• Seeds almost as large as mericarp, rounded at one end and pointed at the other, 3-angled.

Other botanical information

In southern Africa Kirkia acuminata forms new leaves in September–October, flowers in October–December and fruits from January onwards.

Kirkia comprises 5 species, distributed in tropical Africa from Ethiopia and Somalia to northern South Africa.


Kirkia acuminata is drought resistant and prefers hot and dry areas; it is susceptible to frost. It occurs up to 1600 m altitude in a range of habitats: bushland, woodland, savanna and rocky hillslopes. It prefers well-drained, basic soils, but may be found on various soil types, from alluvial flats and sandy or loamy soils near rivers to sandy and dry soils and rocky slopes.


Kirkia acuminata is easily propagated using seed or stem parts, and it is fast-growing.

Genetic resources

As Kirkia acuminata is widely distributed and occurs in a wide range of habitats, it is unlikely to be threatened by genetic erosion. It is, however, protected in South Africa.


The softness of the wood and the relatively wide sapwood restrict the usability of the wood of Kirkia acuminata, but the attractive figure of the wood makes it suitable for decorative purposes, e.g. for panelling and veneer. Kirkia acuminata has potential as an ornamental and shade tree.

Major references

  • Bolza, E. & Keating, W.G., 1972. African timbers: the properties, uses and characteristics of 700 species. Division of Building Research, CSIRO, Melbourne, Australia. 710 pp.
  • Coates Palgrave, K., 1983. Trees of southern Africa. 2nd Edition. Struik Publishers, Cape Town, South Africa. 959 pp.
  • Immelman, K.L., 1986. Simaroubaceae. In: Leistner, O.A. (Editor). Flora of southern Africa. Volume 18, part 3. Botanical Research Institute, Department of Agriculture and Water Supply, Pretoria, South Africa. pp. 1–3.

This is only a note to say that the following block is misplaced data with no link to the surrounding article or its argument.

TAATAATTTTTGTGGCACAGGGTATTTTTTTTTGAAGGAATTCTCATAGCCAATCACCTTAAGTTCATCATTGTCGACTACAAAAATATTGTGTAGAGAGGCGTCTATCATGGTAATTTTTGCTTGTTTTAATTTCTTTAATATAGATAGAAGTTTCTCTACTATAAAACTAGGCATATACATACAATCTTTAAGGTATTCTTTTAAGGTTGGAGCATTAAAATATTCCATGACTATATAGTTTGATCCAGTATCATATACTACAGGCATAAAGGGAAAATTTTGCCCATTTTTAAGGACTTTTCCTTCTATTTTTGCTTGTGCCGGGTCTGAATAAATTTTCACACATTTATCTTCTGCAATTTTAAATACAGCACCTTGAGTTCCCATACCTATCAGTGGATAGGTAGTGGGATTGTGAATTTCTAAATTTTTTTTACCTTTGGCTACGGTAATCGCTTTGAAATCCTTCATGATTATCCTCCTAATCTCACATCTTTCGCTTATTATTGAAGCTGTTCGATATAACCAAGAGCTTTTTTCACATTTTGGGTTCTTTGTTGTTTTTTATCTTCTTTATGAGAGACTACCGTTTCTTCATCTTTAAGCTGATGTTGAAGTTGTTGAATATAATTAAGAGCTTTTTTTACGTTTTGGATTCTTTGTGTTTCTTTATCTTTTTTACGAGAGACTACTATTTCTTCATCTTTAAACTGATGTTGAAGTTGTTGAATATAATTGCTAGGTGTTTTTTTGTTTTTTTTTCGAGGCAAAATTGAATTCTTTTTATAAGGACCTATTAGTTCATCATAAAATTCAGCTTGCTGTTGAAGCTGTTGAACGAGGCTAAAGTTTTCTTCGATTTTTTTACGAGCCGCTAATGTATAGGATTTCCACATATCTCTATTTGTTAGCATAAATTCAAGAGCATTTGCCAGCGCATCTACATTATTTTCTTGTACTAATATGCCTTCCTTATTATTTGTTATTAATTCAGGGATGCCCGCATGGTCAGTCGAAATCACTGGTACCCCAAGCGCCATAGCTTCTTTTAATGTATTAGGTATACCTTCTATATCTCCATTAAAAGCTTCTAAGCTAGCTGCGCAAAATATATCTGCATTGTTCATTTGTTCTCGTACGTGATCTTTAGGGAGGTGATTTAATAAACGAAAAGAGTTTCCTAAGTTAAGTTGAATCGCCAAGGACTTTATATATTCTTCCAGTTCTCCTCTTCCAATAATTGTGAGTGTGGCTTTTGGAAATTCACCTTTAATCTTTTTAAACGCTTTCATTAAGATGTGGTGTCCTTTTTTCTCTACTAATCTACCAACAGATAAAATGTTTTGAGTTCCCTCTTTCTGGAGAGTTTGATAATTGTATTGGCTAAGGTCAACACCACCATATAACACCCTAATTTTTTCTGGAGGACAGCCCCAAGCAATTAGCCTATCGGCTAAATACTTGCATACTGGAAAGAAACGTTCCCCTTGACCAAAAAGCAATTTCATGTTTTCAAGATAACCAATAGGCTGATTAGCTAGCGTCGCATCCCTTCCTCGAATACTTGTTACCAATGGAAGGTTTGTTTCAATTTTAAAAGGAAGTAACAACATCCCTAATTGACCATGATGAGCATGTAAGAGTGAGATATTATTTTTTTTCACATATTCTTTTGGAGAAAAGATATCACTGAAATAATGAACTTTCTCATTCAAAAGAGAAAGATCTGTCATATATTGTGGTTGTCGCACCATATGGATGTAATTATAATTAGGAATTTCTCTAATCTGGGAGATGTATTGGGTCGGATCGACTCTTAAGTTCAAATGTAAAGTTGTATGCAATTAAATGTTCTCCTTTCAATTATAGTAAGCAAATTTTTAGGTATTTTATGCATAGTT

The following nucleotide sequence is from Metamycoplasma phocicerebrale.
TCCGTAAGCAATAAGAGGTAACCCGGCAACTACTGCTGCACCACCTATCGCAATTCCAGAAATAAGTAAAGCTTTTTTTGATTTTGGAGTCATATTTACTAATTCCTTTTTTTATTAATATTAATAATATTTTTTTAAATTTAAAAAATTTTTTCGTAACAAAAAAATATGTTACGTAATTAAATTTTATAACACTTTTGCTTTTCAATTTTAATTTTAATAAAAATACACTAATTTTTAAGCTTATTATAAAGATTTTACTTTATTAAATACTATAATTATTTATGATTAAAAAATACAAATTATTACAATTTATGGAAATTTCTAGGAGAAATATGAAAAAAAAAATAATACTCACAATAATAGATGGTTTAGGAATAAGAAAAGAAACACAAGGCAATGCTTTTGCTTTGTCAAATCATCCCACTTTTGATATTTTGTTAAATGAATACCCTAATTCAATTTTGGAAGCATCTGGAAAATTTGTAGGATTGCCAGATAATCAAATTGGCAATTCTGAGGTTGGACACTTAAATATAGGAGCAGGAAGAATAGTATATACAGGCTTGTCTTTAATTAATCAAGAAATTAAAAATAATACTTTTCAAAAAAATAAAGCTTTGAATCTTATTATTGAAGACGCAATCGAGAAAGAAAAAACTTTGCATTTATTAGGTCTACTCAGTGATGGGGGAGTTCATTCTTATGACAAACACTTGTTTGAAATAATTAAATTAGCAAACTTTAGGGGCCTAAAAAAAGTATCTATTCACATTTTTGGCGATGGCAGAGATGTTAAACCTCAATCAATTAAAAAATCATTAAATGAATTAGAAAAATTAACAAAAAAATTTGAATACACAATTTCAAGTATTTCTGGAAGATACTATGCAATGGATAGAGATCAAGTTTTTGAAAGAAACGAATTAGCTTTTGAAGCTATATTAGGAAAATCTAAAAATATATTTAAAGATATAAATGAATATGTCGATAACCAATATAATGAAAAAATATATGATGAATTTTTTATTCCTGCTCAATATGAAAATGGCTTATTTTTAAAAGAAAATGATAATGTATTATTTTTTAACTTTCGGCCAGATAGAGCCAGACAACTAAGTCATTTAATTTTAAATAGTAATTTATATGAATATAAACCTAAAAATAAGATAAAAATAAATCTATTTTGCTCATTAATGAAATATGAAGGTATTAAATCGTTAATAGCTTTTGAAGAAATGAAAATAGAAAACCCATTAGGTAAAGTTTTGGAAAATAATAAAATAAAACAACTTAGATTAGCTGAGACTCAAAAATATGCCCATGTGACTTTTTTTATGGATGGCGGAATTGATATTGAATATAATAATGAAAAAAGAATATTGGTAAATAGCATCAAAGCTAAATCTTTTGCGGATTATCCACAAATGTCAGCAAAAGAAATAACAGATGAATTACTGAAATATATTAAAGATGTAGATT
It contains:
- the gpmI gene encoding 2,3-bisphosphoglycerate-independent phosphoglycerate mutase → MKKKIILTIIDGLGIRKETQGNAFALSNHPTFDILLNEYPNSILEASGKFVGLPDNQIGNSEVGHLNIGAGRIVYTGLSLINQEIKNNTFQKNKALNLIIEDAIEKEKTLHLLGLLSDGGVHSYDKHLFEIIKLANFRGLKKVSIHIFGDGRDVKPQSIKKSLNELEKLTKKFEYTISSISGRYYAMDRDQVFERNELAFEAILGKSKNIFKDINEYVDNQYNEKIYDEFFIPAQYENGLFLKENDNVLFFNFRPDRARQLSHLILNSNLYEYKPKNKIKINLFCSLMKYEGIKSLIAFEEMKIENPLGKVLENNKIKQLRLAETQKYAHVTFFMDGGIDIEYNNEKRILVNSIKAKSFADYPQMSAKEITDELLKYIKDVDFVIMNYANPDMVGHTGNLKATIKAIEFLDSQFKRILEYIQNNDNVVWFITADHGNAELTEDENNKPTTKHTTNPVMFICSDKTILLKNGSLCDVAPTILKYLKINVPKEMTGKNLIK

• Scott, M.H., 1950. Notes on the more important African timbers imported into the Union with special reference to Portuguese East African species. Journal of the South African Forestry Association 19: 18–62.
  • Stannard, B.L., 1981. A revision of Kirkia (Simaroubaceae). Kew Bulletin 35: 829–839.

Other references

  • Aganga, A.A. & Mosase, K.W., 2001. Tannin content, nutritive value and dry matter digestibility of Lonchocarpus capassa, Zizyphus mucronata, Sclerocarya birrea, Kirkia acuminata and Rhus lancea seeds. Animal Feed Science and Technology 91(1/2): 107–113.
  • Braedt, O. & Standa-Gunda, W., 2000. Woodcraft markets in Zimbabwe. International Tree Crops Journal 10: 367–384.
  • Gelfand, M., Mavi, S., Drummond, R.B. & Ndemera, B., 1985. The traditional medical practitioner in Zimbabwe: his principles of practice and pharmacopoeia. Mambo Press, Gweru, Zimbabwe. 411 pp.
  • Gilbert, G., 1958. Simaroubaceae. In: Robyns, W., Staner, P., Demaret, F., Germain, R., Gilbert, G., Hauman, L., Homès, M., Jurion, F., Lebrun, J., Vanden Abeele, M. & Boutique, R. (Editors). Flore du Congo belge et du Ruanda-Urundi. Spermatophytes. Volume 7. Institut National pour l’Étude Agronomique du Congo belge, Brussels, Belgium. pp. 119–131.
  • Grundy, I.M., Campbell, B.M., Balebereho, S., Cunliffe, R., Tafangenyasha, C., Fergusson, R. & Parry, D., 1993. Availability and use of trees in Mutanda Resettlement Area, Zimbabwe. Forest Ecology and Management 56(1–4): 243–266.
  • Msekandiana, G., 2001. The impact of charcoal production on the miombo woodlands of Mwanza District, southern Malawi. SABONET News 6(3): 180–182.
  • Pardy, A.A., 1952. Notes on indigenous trees and shrubs of southern Rhodesia. The Rhodesia Agricultural Journal 49(3–4): 171–175, 216–220.
  • Sibanda, H.M. & Ndlovu, L.R., 1992. The value of indigenous browseable tree species in livestock production in semi-arid communal grazing areas of Zimbabwe. In: Stares, J.E.C., Said, A.N. & Kategile, J.A. (Editors). The complementarity of feed resources for animal production in Africa. Proceedings of the joint feed resources networks workshop held in Gaborone, Botswana, 4–8 March 1991. African Feeds Research Network, Addis Ababa, Ethiopia. pp. 55–61.
  • Stannard, B.L., 2000. Simaroubaceae. In: Beentje, H.J. (Editor). Flora of Tropical East Africa. A.A. Balkema, Rotterdam, Netherlands. 15 pp.
  • Wild, H., Phipps, B. & Paiva, J., 1969. Simaroubaceae. In: Fernandes, A. (Editor). Flora de Moçambique. No 38. Junta de Investigações do Ultramar, Lisbon, Portugal. 7 pp.


  • M. Brink, PROTA Network Office Europe, Wageningen University, P.O. Box 341, 6700 AH Wageningen, Netherlands

Correct citation of this article

Brink, M., 2007. Kirkia acuminata Oliv. In: Louppe, D., Oteng-Amoako, A.A. & Brink, M. (Editors). PROTA (Plant Resources of Tropical Africa / Ressources végétales de l’Afrique tropicale), Wageningen, Netherlands. Accessed 8 July 2021.